Concentrating again on rank one operators, we have that their images lie in $\mathbb{P}H$ and their kernels in $\mathbb{P}^{\infty - 1}H$ (closed codimension 1 subspaces), so up to scalars, a rank one operator is a point in $\mathbb{P}H \times \mathbb{P}^{\infty -1}H$. The crucial fact that the closest point property gives is that $\mathbb{P}H \cong \mathbb{P}^{\infty - 1}H$ (Riesz Rep is then the trivial observation that $\mathbb{P}^{\infty - 1}X \cong \mathbb{P}X$ for any normed vector space $X$). So really a rank one operator is a point in $\mathbb{P}H \times \mathbb{P}H$. Adjunction is then the obvious $\mathbb{Z}/2$ action on this.

It's not difficult to extend this to any finite rank operator, as Harald says. The question is to make the leap to infinite. At this point, Harald says:

Admittedly, from here to infinite rank is something of a stretch, but I think it might help anyhow.

which just goes to show that he doesn't know his own brilliance. The amazing thing is that there is no stretch! In a Hilbert space we have the approximation property which says that every continuous linear operator is the weak limit of a sequence of finite rank operators. Since adjunction is a weak property - in that you know that you have the adjoint if a load of evaluations say that you do - if I have a weakly convergent sequence of operators then the adjoints weakly converge to the adjoint! And once I have the adjoint, it is the adjoint no matter how bizarrely I found it.

In conclusion, it was Harald Hanche-Olsen's answer that triggered this in my brain so he gets the "accepted" tag. It may not be the "right" answer, but it was the answer that taught me a heck of a lot about something that I thought I knew a lot about already.

(PS Obviously, this answer is community wiki so voting for it gains me no rep and merely says that you agree with or like what I've said. However, if you do like this answer enough to vote for it, you should vote for Harald's answer as well since that sparked all of this one.)

share|cite|improve this answer
I'm brilliant now? Thanks. And thanks for reminding me of how the complemntary subspace property characterized Hilbert spaces. I added a reference to the Lindenstrauss–Tzafriri paper proving it. – Harald Hanche-Olsen Nov 24 '09 at 14:11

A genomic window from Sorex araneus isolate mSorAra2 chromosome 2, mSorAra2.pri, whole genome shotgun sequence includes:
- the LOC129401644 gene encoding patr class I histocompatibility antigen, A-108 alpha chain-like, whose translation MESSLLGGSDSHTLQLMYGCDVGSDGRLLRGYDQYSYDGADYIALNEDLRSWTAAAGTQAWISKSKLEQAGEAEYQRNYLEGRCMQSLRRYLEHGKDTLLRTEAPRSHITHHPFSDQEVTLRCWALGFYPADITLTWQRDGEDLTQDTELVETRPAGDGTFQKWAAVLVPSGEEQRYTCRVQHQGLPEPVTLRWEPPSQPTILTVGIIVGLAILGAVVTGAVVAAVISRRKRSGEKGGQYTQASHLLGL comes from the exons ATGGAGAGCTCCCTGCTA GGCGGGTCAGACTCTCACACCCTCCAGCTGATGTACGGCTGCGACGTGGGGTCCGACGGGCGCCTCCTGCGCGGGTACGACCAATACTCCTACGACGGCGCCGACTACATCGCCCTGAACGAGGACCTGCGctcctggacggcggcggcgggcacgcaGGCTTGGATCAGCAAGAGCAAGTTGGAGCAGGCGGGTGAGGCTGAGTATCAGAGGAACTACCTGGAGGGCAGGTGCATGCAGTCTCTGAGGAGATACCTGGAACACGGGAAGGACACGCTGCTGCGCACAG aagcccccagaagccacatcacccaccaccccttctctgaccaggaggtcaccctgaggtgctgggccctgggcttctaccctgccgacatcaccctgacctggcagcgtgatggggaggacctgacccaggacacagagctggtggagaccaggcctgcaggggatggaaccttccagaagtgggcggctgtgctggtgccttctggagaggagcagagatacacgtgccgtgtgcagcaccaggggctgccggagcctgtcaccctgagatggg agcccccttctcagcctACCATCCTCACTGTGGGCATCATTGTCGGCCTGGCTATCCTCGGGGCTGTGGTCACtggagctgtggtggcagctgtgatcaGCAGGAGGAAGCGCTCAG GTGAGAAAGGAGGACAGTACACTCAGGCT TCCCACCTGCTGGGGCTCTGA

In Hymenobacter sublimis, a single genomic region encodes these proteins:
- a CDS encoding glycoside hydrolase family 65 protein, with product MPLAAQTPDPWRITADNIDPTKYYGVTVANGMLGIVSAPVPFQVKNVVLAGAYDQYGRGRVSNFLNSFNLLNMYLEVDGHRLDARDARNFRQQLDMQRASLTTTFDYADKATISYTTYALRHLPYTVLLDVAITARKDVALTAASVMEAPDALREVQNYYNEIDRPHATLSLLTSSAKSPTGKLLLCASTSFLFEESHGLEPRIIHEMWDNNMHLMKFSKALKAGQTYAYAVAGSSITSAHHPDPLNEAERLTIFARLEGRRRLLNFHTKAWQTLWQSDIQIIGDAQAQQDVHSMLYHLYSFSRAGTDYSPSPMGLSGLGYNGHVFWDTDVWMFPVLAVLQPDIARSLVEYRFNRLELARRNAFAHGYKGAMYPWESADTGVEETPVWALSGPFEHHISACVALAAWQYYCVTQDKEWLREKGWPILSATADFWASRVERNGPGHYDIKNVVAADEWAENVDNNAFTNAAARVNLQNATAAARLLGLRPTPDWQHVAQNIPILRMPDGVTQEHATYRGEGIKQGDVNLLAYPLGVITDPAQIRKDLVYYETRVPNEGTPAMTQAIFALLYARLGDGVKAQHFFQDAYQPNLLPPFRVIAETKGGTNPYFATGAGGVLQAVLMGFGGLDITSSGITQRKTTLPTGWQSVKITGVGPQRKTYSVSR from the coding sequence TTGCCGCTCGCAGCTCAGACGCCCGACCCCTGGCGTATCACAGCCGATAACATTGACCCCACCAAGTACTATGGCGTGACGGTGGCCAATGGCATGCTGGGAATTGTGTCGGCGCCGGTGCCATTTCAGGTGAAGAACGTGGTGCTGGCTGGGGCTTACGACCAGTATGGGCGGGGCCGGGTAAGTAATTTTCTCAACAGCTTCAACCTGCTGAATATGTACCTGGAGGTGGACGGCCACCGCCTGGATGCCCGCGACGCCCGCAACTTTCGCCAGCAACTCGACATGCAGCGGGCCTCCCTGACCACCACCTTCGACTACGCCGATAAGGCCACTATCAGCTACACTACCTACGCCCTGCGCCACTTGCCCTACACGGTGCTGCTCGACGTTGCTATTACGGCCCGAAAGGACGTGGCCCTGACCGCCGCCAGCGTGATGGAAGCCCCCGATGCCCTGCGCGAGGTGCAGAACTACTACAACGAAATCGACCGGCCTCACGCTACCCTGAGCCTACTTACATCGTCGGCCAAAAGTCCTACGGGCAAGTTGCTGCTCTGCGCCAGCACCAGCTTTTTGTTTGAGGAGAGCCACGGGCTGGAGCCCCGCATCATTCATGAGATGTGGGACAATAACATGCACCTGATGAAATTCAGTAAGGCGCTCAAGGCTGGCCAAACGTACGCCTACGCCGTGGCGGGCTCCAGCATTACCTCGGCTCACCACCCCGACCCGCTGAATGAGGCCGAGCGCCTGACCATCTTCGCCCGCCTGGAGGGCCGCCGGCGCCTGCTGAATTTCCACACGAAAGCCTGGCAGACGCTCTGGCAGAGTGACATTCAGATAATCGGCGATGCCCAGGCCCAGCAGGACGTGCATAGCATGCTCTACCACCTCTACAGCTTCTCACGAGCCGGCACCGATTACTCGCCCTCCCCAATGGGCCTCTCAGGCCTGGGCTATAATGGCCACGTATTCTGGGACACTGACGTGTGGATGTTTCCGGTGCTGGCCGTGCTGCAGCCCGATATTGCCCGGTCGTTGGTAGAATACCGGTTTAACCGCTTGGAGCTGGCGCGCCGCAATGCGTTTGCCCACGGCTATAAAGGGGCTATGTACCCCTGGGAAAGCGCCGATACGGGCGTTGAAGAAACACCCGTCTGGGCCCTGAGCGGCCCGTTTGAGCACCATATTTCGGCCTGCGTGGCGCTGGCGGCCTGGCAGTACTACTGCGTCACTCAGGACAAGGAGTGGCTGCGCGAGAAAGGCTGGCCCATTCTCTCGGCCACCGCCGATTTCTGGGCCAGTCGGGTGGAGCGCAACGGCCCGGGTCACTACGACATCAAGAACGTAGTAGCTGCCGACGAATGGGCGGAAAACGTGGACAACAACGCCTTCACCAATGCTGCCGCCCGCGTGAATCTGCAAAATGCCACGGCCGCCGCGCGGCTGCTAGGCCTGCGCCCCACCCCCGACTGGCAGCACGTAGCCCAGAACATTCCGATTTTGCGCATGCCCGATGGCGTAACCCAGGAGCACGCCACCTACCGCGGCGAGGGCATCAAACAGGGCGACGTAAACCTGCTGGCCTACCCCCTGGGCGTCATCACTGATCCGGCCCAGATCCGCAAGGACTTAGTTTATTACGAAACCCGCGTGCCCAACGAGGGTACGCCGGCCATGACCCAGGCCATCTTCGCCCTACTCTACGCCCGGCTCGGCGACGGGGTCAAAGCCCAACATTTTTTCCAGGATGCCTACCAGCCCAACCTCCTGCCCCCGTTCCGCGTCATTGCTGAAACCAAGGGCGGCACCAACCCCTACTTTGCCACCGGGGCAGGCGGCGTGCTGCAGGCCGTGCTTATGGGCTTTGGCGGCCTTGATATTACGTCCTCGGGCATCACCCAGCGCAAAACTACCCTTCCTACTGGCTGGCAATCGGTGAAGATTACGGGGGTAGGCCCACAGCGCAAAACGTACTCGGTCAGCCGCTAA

Thanks! I wasn't sure enough of the names to warrant a steeple-chase trying to find the reference. – Loop Space Nov 24 '09 at 14:44
@HaraldHanche-Olsen & Andrew Stacey Thanks for briliant explanations and clarifications. I would like to point out that ["every continuous linear operator is the weak limit of a sequence of finite rank operators"]---> this is also very useful in algebra. Look at my answer here ("">In which sense is composition a tensor product) – Duchamp Gérard H. E. Mar 17 at 5:26

For me the adjoint has everything to do with graphs of operators. Consider the graph of the operator A, i.e. the set (x,Ax) in the product space. This product space has a natural inner-product and we can look at the orthogonal complement of the graph in this product space. It is easy to see that the elements (y,z) in the orthogonal complement are exactly those elements with y=-A^*z. That for me gives a nice interpretation of the adjoint: it is the operator that up to a minus sign and switching coordinates has the graph that is orthogonal to the graph of A.

share|cite|improve this answer
Very nice! I like having a geometric picture like this. – Loop Space Dec 8 '09 at 12:30

It doesn't answer your question, but just to throw out some tired and half-baked thoughts that might form the nucleus for someone else's more sensible answers: